Liz Shifflett, Chief Operating Officer, Department of Pediatrics
Q: How are you facing the impact of Covid-19 with the team?
A: When it became clear that the Corona virus was a real situation and we deployed the staff to work from home, we turned our focus to creating a culture of gratitude, communication, and positivity.
Gratitude for the providers: Our providers were the ones on the front-line taking care of patients. We started by putting signs on their doors that said, “We’re thankful for you”.
Communication: We really tried to commutate through the whole experience. We sent information as it came in, complete or not, so the staff and faculty knew what was going on. Things were moving so quickly and decisions had to be made so fast, so we’d share the information we had in real-time. We knew that uncertainty was the hardest part for everyone.
Positivity: We started a new recognition program and a winner was picked from our weekly kudos. Winners had their choice of prizes, from online exercise classes to Starbucks gift cards. We planned for the department to pay for this, but with the financial situation, we’d couldn’t afford to. I said I would pay for the winner every other week. So many staff members stepped up and continued to keep this program going (keep in mind, they all had salary reductions and/or furloughed spouses).
Q: What’s going on now that team members are returning to work?
A: We value the team’s health and contribution at work and want to make it as smooth as possible coming back. We’ve put a great deal of effort into preparing our space for the return. We created a “return to work” working group and we’re covering all bases when it comes to safety.
Here are a few updates:
- We have signs about wearing masks and wiping down spaces.
- We created welcome packets that had 2 masks, wipes, and a daily scanner for health.
- There are now floor leaders for each floor. These leaders keep everyone safe by making sure their floor is appropriately prepared and stocked.
- In Salesforce, we expanded the “Peds Portal” to have a Covid-19 section with up-to-date information. Team members have an outlet to report any issues they’re facing.
Q: How do you think the department has changed as a result?
A: It’s been a crazy time. We moved very quickly. We deployed over 100 staff members to remote work within a matter of two days. It was a tremendous amount of work, but we all pitched in and just rolled!
We focused on fairness. The approach the department took for mitigations was that everyone was treated fairly. It didn’t matter if you were paid from a grant or not, everyone was given the same treatment.
The department has also been as accommodating as possible for health issues and childcare. Situations change week to week, and we know everyone is juggling many different priorities.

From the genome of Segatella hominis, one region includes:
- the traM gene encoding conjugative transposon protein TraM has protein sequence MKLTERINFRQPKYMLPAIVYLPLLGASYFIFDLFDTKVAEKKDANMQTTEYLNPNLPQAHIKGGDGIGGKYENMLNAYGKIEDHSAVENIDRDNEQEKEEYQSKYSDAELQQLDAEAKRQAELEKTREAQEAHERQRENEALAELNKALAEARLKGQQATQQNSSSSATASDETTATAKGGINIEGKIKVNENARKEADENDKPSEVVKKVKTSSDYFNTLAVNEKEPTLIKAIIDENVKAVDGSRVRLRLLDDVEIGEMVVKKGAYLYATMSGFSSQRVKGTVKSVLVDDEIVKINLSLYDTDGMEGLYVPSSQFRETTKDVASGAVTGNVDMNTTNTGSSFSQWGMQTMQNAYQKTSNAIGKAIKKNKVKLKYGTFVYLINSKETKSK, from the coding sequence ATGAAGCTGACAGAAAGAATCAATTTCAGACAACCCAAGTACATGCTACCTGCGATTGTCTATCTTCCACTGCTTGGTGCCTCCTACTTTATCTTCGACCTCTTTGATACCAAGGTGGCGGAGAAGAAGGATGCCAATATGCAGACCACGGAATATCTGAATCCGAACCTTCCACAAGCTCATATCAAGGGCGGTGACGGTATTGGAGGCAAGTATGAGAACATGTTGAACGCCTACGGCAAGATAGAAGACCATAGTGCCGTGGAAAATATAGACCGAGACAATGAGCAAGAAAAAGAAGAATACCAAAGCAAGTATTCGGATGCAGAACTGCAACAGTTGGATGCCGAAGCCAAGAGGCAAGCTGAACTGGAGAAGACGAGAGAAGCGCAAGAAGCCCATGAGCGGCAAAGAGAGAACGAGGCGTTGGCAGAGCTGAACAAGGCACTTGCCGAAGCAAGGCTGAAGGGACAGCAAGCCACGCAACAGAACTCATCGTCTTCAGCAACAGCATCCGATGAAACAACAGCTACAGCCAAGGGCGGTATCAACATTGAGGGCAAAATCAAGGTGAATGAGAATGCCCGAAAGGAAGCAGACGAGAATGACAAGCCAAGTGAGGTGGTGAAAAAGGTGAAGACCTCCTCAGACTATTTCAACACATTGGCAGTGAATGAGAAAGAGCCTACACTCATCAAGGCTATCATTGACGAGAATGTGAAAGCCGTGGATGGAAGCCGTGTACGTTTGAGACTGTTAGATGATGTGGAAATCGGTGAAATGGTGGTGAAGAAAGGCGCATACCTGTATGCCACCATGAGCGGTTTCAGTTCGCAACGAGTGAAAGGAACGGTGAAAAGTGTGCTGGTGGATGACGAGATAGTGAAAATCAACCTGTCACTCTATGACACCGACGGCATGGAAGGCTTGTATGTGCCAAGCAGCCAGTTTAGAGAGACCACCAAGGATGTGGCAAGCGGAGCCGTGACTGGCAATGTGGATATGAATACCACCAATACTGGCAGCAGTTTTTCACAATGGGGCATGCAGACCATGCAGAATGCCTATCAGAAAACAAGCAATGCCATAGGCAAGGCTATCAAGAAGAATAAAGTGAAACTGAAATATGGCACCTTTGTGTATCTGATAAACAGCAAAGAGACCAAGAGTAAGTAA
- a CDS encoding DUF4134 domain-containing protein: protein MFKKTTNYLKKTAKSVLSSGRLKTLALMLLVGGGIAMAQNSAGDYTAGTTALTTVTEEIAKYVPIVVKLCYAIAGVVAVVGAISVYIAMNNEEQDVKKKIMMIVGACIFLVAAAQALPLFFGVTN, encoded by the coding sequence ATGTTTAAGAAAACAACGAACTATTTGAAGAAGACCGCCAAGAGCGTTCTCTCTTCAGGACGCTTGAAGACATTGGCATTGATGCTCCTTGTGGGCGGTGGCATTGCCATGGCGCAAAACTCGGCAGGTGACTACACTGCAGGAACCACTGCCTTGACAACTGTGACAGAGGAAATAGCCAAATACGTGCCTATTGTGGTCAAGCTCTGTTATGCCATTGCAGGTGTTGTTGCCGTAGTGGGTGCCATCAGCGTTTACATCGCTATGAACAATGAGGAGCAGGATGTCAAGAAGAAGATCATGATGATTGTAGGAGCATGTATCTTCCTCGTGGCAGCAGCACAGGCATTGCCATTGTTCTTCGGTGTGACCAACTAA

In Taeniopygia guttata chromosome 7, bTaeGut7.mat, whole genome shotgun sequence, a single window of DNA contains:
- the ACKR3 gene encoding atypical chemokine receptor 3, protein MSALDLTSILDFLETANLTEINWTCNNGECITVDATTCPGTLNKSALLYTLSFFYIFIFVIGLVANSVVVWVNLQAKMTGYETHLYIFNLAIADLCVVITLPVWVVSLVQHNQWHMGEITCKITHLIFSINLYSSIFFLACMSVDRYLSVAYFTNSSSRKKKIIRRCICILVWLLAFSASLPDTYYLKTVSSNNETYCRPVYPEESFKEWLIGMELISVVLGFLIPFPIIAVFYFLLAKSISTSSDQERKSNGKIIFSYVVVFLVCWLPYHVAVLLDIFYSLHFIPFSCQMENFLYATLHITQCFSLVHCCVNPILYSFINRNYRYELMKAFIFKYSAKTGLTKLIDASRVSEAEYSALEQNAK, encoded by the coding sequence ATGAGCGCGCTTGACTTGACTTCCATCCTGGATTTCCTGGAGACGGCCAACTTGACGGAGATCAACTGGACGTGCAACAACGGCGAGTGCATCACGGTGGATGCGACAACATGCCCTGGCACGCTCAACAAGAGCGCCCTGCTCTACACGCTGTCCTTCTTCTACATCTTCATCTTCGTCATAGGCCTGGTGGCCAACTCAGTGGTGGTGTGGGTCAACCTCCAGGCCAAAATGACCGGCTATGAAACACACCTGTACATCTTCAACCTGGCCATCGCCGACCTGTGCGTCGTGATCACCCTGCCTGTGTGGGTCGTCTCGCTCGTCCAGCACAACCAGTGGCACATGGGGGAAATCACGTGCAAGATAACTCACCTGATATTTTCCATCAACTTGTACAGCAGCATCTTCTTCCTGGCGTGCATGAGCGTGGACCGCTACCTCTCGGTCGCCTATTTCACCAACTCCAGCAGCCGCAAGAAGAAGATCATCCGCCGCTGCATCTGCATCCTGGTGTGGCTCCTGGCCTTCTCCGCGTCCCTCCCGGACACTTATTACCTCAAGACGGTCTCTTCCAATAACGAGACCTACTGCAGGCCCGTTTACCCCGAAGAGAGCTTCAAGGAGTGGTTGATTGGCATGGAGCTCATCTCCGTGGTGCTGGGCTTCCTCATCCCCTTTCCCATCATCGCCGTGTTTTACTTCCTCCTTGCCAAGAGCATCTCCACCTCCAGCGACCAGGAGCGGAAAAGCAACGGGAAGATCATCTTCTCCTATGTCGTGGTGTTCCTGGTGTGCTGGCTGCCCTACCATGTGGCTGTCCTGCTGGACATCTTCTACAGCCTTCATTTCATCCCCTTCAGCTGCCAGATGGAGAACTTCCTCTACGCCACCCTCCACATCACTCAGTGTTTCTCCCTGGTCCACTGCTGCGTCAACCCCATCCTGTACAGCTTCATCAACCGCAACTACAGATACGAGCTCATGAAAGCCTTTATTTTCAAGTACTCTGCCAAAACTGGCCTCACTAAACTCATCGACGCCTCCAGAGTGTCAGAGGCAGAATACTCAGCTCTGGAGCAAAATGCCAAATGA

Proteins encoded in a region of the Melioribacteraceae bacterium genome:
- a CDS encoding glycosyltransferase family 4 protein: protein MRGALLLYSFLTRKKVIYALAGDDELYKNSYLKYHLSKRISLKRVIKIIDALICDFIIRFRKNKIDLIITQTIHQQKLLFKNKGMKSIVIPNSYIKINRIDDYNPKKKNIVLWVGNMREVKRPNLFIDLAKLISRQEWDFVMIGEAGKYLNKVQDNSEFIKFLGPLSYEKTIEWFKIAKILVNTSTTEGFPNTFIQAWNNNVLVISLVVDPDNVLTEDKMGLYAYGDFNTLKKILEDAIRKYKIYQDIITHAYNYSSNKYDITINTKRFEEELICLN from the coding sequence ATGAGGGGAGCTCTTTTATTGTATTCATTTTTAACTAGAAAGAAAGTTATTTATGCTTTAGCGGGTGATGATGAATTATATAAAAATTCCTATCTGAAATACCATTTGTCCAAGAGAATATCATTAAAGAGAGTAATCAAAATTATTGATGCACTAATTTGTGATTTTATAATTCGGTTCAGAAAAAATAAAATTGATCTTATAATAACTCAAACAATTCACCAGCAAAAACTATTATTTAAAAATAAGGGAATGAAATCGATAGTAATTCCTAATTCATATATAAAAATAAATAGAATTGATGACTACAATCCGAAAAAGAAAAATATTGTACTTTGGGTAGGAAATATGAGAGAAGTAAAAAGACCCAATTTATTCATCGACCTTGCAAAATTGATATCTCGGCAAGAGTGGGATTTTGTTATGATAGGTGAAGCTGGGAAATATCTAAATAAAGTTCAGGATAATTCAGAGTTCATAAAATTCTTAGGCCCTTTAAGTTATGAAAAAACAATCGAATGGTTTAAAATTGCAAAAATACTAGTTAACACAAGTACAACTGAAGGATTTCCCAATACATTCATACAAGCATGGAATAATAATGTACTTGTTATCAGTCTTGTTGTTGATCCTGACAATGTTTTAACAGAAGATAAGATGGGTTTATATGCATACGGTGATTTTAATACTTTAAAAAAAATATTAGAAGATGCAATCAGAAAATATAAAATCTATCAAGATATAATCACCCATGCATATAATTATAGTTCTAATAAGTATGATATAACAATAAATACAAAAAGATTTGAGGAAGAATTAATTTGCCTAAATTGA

I really do think that the department has gotten closer. There is a huge sense of comradery with each other because of everything we’ve been through together. So many team members stepped up and did amazing things. That’s a testament to Pediatrics.
Ann Kellams, MD, Professor and Vice Chair of Clinical Affairs, Department of Pediatrics
Q: What happens during a listening session?
A: A listening session is an open forum, in which participants are invited to respond to question prompts. For COVID, we were interested in hearing what everyone had to say about ‘how is it going?’ ‘what is the hardest part?’ ‘what is helping you to get through this?’ ‘what are your biggest concerns—personal or professional?’ ‘what could we be doing to help make things feel better, safer, more comfortable for you?’
Q: How has this been received?
A: It has been very well received. One of the things you learn is that not everyone needs or wants to participate in a listening session, but the ones who do participate tend to be those who feel most connected and appreciated when they are able to process their thoughts in community—to be truly heard, to be able to hear from others, to feel validated.
Q: How many listening sessions did you do?
A: We have done a couple for faculty and a monthly session for staff. And, while not formal listening sessions, we have found that more frequent, regular meetings with medical directors and division heads has been really helpful in a bi-directional way, and we plan to continue these beyond COVID.
Q: Will this continue?
A: Yes, for as long as people would like for them too! Not all of our listening sessions have been about COVID. We also hosted one on gender disparities in academia, for example with Sue Pollart and the SOM Committee on Women’s help. We are committed as a Department to making sure that everyone feels valued, respected, and heard. Listening sessions are one way to foster a sense of community, that we are all here for each other and we all care.
Q: What was the best part?/What did you learn?
A: It has been great to get to know people on a more personal level and share in the uncertainty and unsettled-ness of these times. We have had some great ideas from people, and also heard about some creative coping strategies such as perfecting a brisket, sewing, paint by number, and zoom happy hours with friends.